In honor of Father’s Day approaching…. “Sometimes the Journey is Better Than the Arrival”

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                There are many places to be and there are a number of people to see, but how do you appreciate the journey when all you ever do is leave and arrive? The focus never seemed to be on just enjoying the ride, but more of where and when do I go next? What makes this worst is how can you possibly come to terms with the places you are arriving at if they are not particularly where you want to arrive to? You know once you finally reach your destination that everything is beyond your control. The one thing that the arrival has no comment on is your journey and the way you spend your time arriving. It may be in your best interest to grab a hold of this advantage.

                   It is four in the morning, as her blue eyes flutter open to the sound of her dad’s scratchy voice. Most six year olds would not dare of waking up before the sun, especially during their summer break, but I can imagine that the majority of six year old girls also do not travel a thousand miles one way to be with their dads and families. She ruffles the horses that dance across her covers as she tosses and turns and finally forces her limp body out of the bed. “Are you ready?” whispers her dad. He does not wait for her reply because the answer is irrelevant. How does one prepare for these types of days? His rough hands grasp his only little girl’s bags. These hands have grown course over the years from welding endlessly and are stained permanently from oil and rust. You can almost feel the Texas blaze and the toll it takes on someone who lives and breathes the largest industry in the state. These same hands bundle up the child and her bags and carry them both to his white 1999 Z71 that is heating up outside. She holds onto his neck as he locks the red front door behind him. Imagining what it must have been like to walk outside that door with her mother and brother is tiring and it seems almost impossible to a child who only knows of leaving and arriving. Staying was and will never be constant in her life she begins to realize.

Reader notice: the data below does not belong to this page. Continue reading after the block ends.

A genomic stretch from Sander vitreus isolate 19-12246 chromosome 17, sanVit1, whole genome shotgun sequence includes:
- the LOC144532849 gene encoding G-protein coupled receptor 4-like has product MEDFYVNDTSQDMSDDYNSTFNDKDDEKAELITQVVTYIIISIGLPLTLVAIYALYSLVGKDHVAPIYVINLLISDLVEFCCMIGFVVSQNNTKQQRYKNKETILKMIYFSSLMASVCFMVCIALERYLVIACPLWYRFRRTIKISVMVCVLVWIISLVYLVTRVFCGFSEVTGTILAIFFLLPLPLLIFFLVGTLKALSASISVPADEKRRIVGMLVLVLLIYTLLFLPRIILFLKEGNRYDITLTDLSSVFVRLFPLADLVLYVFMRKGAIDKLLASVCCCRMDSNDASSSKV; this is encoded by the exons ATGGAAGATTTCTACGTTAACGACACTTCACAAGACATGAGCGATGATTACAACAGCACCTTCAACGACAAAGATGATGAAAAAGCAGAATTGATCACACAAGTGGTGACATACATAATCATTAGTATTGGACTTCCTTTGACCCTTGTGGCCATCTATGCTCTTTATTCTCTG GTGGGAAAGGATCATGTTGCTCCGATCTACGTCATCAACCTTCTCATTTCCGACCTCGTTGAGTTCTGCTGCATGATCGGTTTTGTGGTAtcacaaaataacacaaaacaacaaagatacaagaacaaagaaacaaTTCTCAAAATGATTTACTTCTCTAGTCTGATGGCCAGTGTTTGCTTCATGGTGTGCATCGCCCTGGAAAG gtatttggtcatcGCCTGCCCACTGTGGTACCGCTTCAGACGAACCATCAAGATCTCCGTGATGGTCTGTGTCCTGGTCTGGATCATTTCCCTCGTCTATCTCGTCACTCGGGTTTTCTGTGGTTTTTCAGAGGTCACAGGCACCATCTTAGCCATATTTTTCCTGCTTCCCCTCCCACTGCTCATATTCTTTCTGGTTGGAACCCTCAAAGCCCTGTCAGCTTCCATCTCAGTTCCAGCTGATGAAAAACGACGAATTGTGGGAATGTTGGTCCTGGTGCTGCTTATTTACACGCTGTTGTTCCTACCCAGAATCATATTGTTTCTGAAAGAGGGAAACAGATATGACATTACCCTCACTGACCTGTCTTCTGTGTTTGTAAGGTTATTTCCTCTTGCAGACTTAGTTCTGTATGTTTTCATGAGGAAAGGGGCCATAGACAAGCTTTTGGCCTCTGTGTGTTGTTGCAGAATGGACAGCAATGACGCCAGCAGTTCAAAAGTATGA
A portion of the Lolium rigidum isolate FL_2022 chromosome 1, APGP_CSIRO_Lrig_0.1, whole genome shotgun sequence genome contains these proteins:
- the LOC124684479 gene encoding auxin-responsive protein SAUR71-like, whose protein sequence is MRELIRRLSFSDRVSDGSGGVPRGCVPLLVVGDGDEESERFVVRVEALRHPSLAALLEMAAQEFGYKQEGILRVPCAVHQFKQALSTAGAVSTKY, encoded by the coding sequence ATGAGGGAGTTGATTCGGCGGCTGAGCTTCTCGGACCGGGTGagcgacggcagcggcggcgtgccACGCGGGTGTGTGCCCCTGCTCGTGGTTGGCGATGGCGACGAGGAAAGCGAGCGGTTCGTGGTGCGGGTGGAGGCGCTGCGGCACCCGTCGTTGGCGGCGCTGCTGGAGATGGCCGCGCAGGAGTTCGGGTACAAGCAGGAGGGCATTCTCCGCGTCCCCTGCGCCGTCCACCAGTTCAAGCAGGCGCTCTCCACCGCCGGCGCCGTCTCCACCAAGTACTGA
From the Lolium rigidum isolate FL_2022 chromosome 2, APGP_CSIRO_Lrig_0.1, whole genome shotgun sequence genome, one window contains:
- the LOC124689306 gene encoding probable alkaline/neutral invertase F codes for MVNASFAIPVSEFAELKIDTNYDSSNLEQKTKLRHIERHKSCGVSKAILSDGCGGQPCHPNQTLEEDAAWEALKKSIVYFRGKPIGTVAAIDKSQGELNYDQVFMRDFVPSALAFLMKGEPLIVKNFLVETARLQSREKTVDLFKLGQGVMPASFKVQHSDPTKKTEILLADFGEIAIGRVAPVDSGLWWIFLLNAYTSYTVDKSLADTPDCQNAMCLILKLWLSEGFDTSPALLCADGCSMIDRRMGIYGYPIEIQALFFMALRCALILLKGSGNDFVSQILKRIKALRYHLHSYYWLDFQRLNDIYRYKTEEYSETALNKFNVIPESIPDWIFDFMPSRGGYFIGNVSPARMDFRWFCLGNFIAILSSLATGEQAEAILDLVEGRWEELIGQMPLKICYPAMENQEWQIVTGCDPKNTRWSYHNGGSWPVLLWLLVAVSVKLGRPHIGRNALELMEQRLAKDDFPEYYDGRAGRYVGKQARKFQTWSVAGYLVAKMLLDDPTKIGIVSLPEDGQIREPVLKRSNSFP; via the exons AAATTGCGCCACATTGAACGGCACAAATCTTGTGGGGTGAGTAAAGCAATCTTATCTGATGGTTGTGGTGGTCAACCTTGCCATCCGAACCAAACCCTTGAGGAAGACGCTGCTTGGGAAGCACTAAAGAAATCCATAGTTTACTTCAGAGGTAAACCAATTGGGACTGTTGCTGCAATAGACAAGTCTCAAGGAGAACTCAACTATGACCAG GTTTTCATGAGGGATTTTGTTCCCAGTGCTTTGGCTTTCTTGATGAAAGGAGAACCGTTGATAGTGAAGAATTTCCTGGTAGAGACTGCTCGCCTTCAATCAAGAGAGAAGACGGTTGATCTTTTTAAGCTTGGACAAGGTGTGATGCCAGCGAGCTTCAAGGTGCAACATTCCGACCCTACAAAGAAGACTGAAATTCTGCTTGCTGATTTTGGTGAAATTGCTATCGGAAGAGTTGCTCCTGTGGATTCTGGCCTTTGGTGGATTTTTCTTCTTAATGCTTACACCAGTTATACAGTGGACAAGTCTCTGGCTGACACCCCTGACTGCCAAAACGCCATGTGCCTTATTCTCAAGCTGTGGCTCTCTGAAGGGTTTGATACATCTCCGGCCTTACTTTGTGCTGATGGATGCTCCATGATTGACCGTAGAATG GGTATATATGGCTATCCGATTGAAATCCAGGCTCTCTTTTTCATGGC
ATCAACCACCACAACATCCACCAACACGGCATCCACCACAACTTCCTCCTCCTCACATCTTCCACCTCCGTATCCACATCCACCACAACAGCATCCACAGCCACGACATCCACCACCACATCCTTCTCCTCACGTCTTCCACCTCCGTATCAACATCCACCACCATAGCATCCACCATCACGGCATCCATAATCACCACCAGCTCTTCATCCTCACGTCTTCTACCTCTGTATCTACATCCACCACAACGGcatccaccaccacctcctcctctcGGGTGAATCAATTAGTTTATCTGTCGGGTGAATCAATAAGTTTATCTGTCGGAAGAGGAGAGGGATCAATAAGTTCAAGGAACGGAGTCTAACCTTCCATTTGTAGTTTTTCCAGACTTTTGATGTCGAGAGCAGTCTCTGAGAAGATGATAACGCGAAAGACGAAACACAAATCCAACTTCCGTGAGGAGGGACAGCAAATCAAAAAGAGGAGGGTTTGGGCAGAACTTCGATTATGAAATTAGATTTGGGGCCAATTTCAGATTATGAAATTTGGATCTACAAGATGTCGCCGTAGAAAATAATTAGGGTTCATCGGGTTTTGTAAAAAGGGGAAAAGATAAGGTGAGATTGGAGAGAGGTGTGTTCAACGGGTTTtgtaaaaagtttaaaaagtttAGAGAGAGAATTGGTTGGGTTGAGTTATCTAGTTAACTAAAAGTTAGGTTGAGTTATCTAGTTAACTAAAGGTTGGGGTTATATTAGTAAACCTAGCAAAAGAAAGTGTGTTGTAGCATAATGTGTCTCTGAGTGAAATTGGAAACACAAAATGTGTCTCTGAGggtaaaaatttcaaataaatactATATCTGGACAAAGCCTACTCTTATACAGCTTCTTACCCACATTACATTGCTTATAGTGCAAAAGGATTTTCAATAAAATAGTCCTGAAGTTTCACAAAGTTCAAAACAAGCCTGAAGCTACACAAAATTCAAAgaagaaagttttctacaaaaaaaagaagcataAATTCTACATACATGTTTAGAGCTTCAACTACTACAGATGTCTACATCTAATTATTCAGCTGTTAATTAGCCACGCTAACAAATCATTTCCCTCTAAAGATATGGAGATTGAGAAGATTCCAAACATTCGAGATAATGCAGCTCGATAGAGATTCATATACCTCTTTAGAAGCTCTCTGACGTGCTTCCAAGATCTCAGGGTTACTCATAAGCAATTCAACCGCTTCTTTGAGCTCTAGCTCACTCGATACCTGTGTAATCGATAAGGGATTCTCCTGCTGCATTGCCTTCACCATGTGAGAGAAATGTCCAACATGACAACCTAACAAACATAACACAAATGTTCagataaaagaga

The truck is loaded down with old suitcases that are stuffed, that may burst open at any moment, with memories from the summer. As they pull out of the dead city street, that otherwise would have been fully alive, she wipes the rapid tears quickly before they can be seen. The window displays her reflection and she prays that her cheeks do not turn red from the sadness sprouting to the surface. Suddenly, ACDC burst through the speakers; her dad has his head stuck out the window as they zoom on their excursion back to Alabama. With every wail of song lyrics, he teaches her how to be a morning person on these long seventeen hour drives. The early morning hours are usually when people who travel choose to sleep, but not this girl. She enjoys these last hours across the South with the most intriguing person she has yet to meet. The clock on the dashboard shows 5 a.m. and her father sings all the way until they hit lunch hour traffic in Dallas. These long drives, when it is just the two of them, seem never ending and sometimes she wishes that they were. She cannot help but wonder if the thirty-four hour drive, there and back, wears on his body and causes his piercing blue eyes to go bad before their time.